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William James Bryan

William James Bryan (October 10, 1876 – March 22, 1908) was an American politician, attorney, and prosecutor who was a Democratic U.S. Senator from the American state of Florida. Bryan's stint in the Senate was brief, having been appointed to fill a vacancy the day after Christmas of 1907 — less than three months before his own death at the age of 31.

William James Bryan
United States Senator
from Florida
In office
December 26, 1907 – March 22, 1908
Preceded byStephen Mallory II
Succeeded byWilliam H. Milton
Personal details
Born(1876-10-10)October 10, 1876
Orange County, Florida (now Lake County, Florida)
DiedMarch 22, 1908(1908-03-22) (aged 31)
Washington, D.C.
Political partyDemocratic


Early yearsEdit

William James Bryan was born in Orange County, Florida, (now Lake County, Florida) on October 10, 1876. He was the son of a planter named John Milton Bryan and his wife, the former Louise Margaret Norton.[1] Bryan counted one of his great, great grandfathers as an early pioneer from England to the Province of North Carolina.[1] His grandfather had first moved from North Carolina to Florida and his father had become prominent in the politics of the state.[1]

Bryan attended public schools, graduating from Osceola High School of Kissimmee, Florida.[1] He studied extensively at home and gained admission to Emory College in Oxford, Georgia (forerunner of today's Emory University) at the age of 16.[1] Bryan graduated from Emory with a B.A. degree in 1896.[1]

Following graduation, Bryan taught school for one year and worked on a plantation for another, all the while studying for law school.[1] Bryan then enrolled in the law department of Washington and Lee University in Lexington, Virginia, from which he graduated in 1899.[2]

Bryan was admitted to the bar later in 1899 and began the practice of law in Jacksonville, Florida.[2] Bryan initially opened a partnership but separated from his partner to open his own private office the following year.[1]

In 1903 Bryan married Janet G. Allan, the daughter of a staff officer to Stonewall Jackson during the American Civil War who had gone on to become a mathematics professor at Washington and Lee University.[1] The couple had two children.[1]

Political careerEdit

In 1902 Bryan was elected as Duval County solicitor in its Criminal Court of Record.[2] He was re-elected to this office in 1906, remaining in that capacity throughout 1907.[1] Bryan assumed office in May 1903 and took action to ensure the enforcement of the Florida legislature's prohibition against Sunday operation of saloons and oversaw a crackdown against gambling in Jacksonville.[3]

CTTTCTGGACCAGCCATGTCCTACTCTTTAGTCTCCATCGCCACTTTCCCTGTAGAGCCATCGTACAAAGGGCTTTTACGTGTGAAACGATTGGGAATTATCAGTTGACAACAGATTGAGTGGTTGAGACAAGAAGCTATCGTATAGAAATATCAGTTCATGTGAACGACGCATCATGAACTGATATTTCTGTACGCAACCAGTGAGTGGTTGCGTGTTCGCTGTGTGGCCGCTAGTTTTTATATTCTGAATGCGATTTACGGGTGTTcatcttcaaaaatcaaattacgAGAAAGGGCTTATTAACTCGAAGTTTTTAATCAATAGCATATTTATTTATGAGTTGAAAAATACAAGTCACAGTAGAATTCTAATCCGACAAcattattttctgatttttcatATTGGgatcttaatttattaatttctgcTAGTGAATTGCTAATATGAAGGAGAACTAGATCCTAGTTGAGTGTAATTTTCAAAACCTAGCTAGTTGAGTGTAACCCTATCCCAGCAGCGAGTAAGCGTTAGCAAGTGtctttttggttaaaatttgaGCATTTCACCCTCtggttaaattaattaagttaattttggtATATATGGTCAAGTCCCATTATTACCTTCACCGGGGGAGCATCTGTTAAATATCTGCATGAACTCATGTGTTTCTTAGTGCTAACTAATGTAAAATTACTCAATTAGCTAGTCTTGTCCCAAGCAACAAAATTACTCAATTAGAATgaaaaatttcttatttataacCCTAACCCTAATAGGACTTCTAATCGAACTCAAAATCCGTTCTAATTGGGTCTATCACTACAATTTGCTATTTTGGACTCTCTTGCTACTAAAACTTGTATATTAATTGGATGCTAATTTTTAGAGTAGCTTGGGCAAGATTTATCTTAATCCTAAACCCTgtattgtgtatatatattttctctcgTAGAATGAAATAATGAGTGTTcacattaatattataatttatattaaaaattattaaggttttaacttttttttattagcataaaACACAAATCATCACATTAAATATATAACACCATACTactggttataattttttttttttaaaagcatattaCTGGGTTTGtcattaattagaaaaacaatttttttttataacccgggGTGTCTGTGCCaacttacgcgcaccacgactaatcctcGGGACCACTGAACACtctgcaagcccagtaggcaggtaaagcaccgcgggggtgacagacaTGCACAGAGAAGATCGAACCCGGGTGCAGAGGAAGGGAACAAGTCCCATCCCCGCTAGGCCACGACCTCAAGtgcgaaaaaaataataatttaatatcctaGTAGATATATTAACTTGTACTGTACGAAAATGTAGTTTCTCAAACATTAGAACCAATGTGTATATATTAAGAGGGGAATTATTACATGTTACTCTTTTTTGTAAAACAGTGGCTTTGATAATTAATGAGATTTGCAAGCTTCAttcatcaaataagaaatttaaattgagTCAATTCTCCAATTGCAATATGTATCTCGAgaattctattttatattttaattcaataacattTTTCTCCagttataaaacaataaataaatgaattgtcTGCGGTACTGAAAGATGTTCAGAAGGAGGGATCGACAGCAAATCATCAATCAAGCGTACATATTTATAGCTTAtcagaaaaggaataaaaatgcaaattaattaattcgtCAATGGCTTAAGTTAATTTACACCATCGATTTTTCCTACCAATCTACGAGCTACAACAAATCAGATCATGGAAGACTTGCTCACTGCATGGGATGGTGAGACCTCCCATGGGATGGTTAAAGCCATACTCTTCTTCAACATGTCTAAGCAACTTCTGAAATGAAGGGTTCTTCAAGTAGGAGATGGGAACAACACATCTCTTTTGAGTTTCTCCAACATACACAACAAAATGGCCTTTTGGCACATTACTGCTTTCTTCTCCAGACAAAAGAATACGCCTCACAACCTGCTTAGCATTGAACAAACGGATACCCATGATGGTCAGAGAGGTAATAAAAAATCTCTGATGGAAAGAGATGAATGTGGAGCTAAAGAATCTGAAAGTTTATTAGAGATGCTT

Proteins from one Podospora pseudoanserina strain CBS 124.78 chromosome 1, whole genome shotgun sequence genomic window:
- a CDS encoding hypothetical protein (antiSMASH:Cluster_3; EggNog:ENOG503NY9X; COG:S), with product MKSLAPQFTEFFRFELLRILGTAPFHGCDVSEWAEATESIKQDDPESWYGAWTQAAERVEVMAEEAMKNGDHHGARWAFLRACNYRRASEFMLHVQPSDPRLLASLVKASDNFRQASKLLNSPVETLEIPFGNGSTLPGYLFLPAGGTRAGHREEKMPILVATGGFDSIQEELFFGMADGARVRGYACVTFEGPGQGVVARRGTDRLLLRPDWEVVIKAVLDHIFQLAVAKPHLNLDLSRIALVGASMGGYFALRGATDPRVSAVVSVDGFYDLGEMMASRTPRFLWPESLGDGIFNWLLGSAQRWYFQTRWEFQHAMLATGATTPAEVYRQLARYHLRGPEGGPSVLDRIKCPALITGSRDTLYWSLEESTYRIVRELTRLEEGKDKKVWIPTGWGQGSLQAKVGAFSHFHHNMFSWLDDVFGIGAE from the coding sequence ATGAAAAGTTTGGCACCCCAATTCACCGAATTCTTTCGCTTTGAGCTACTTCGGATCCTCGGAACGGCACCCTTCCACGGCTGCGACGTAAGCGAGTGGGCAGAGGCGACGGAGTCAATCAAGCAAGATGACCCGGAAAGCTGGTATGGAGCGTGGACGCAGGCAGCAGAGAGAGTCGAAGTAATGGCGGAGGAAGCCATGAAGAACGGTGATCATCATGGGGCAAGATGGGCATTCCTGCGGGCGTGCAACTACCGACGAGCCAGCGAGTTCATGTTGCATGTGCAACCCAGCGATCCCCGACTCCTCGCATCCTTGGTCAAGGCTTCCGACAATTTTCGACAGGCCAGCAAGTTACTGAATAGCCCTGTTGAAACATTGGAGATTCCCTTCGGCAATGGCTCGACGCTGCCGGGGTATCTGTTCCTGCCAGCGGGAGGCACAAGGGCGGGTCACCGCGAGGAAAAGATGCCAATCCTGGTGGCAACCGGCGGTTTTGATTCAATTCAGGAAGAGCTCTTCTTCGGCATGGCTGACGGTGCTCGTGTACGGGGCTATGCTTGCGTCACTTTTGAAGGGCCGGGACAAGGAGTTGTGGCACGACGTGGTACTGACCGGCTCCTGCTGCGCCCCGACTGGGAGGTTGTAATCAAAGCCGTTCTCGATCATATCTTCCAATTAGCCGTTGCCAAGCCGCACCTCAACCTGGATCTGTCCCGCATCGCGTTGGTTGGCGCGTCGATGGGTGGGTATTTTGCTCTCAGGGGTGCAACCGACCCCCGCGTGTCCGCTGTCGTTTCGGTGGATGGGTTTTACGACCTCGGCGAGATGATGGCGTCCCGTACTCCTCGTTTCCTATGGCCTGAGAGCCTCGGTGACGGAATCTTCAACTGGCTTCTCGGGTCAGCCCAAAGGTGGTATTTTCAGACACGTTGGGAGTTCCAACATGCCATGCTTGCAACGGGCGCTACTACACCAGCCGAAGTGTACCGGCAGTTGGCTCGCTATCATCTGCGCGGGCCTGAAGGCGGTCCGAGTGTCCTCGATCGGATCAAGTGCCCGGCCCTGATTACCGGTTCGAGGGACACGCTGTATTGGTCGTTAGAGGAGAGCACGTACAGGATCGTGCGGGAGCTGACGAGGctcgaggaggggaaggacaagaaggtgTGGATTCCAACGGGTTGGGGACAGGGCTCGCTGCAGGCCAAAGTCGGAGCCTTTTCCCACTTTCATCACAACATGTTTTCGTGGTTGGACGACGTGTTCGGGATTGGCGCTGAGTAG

Bryan achieved prominence in the Florida Democratic Party during this interval, serving on the party's State Committee and elected as a delegate to the 1904 Democratic National Convention in St. Louis, Missouri.[1]

On December 26, 1907, Bryan was appointed to the United States Senate to fill the vacancy caused by the death of Stephen Mallory II.[2] Bryan traveled to Washington, DC to take the seat on January 8, 1908,[4] thereby becoming the second youngest member in the body's history, following Henry Clay.[2]

Death and legacyEdit

About a month after his arrival in the nation's capital,[4] Bryan was stricken with typhoid fever, an illness which caused his premature death on March 22, 1908, at the age of 31.[2] Bryan was buried at Evergreen Cemetery in Jacksonville, Florida.[2]

Bryan's older brother, Nathan Philemon Bryan (1872–1935), would be elected to the United States Senate in 1910 and served a full term in Washington before becoming a Federal Circuit Court judge.[5]

See alsoEdit


  1. ^ a b c d e f g h i j k l "William James Bryan," National Cyclopedia of American Biography: Volume 14. New York: James T. White and Co., 1910; pp. 236-237.
  2. ^ a b c d e f g "William James Bryan," Biographical Directory of the United States Congress, 1774-Present. United States Congress,
  3. ^ James Taliaferro, "Address of Mr. Taliaferro of Florida," William James Bryan (Late a Senator from Florida): Memorial Addresses, 60th Congress, 1st Session: Senate of the United States, May 2, 1908; House of Representatives, May 3, 1908. Washington, DC: U.S. Government Printing Office, 1909; p. 43.
  4. ^ a b Taliaferro, "Address of Mr. Taliaferro of Florida," p. 44.
  5. ^ "Nathan Philemon Bryan," United States Congress,

Further readingEdit